LONDON (Reuters Breakingviews) - Britain is on the hunt for a top-notch economist, with the skills of a diplomat and the hide of a rhino. The successor to Mark Carney, who steps down as Bank of England governor next year, will have to navigate the economic and political minefields of Brexit. Breakingviews’ interactive yardstick helps sift through the potential runners and riders.
The calculator assigns the heaviest weight to central banking experience. Home-grown contenders who score well are Andrew Bailey, currently the boss of the Financial Conduct Authority, Bank of England Chief Economist Andy Haldane, and the central bank’s deputy governors, Ben Broadbent and Jon Cunliffe. Former Deputy Governor Paul Tucker has buffed his credentials with a well-received book exploring the limits of central bank independence.
Britain’s finance minister, Philip Hammond, has in the past said he would consider candidates from abroad. Obvious ones include Agustin Carstens, the general manager of the Bank for International Settlements, and Chicago Booth business school professor Raghuram Rajan, whose previous jobs include Indian central bank governor and the International Monetary Fund’s chief economist. And the Indian’s experience of volatile emerging market currencies would come in handy if a rough Brexit were to trigger capital flight.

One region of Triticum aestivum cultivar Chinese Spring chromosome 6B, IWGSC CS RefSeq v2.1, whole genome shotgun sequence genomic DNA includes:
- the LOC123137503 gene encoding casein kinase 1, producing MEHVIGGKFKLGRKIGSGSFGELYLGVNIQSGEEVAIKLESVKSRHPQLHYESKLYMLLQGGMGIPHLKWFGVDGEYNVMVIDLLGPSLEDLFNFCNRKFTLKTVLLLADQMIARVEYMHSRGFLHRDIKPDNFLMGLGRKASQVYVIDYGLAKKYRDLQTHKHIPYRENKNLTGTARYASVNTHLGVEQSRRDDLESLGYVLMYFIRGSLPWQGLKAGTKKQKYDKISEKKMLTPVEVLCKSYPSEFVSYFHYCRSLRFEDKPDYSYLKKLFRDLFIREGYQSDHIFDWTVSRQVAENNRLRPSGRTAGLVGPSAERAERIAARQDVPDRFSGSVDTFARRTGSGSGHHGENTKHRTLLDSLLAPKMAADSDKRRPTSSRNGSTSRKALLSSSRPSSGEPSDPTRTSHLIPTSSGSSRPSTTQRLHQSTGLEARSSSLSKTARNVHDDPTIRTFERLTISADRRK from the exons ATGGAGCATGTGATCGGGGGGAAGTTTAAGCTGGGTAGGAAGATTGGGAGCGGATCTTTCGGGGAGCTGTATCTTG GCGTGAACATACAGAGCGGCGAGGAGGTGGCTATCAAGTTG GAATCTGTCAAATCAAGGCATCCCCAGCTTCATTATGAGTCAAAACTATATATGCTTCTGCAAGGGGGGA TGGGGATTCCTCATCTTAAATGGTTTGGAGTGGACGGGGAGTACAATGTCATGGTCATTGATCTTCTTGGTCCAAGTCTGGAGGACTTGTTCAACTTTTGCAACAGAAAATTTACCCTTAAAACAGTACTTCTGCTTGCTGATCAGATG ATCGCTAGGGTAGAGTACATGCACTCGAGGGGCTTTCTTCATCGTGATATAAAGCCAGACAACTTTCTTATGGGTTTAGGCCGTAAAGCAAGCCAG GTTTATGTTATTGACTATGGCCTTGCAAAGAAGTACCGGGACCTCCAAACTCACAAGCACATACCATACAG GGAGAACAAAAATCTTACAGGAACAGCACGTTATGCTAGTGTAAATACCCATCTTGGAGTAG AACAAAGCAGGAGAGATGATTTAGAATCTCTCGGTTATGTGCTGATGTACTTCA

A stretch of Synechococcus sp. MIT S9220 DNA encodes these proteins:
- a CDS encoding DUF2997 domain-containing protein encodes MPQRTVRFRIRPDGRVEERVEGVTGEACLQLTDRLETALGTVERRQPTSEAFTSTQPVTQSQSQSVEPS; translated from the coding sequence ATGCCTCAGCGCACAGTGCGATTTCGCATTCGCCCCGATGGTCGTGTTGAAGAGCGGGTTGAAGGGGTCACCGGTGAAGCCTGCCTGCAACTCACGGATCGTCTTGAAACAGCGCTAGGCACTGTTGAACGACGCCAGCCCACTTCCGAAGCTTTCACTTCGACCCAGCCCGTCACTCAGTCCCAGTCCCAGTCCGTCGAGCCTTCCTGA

While a British passport may not be essential, the central bank’s high profile means the governor will need a popular touch. Familiarity with the rules of cricket, and an appreciation for British humour, may be a minimum requirement.
Bailey, Cunliffe, Haldane and Tucker have experience of macroprudential regulation, an important tool for an institution which must protect financial stability as well as control inflation. Haldane also gets top marks for communicating complex ideas lucidly without making gaffes. That’s a skill which eluded Broadbent last year when he said Britain’s economy was going through a “menopausal” phase. The ensuing furore damaged his chances of getting the top job, even though he was quick to apologise. Minouche Shafik, a former deputy governor who is now director of the London School of Economics, would also feature on any headhunter’s shortlist, especially one that was looking to improve the diversity of the slate.
The next governor also cannot be a luddite. Even if the Bank of England is rightly wary of bitcoin, an understanding of the possibilities and risks posed by financial technology will be an important part of the job. Equally important are creativity and grit: there will be limited scope to cut rates during the next downturn and media abuse comes free with the job.
As the candidates jostle for contention, some may slide while new names add themselves to the list. What Breakingviews’ calculator cannot predict is whether the best candidate for this job will actually want it.
Click for interactive graphic: tmsnrt.rs/2M627zA
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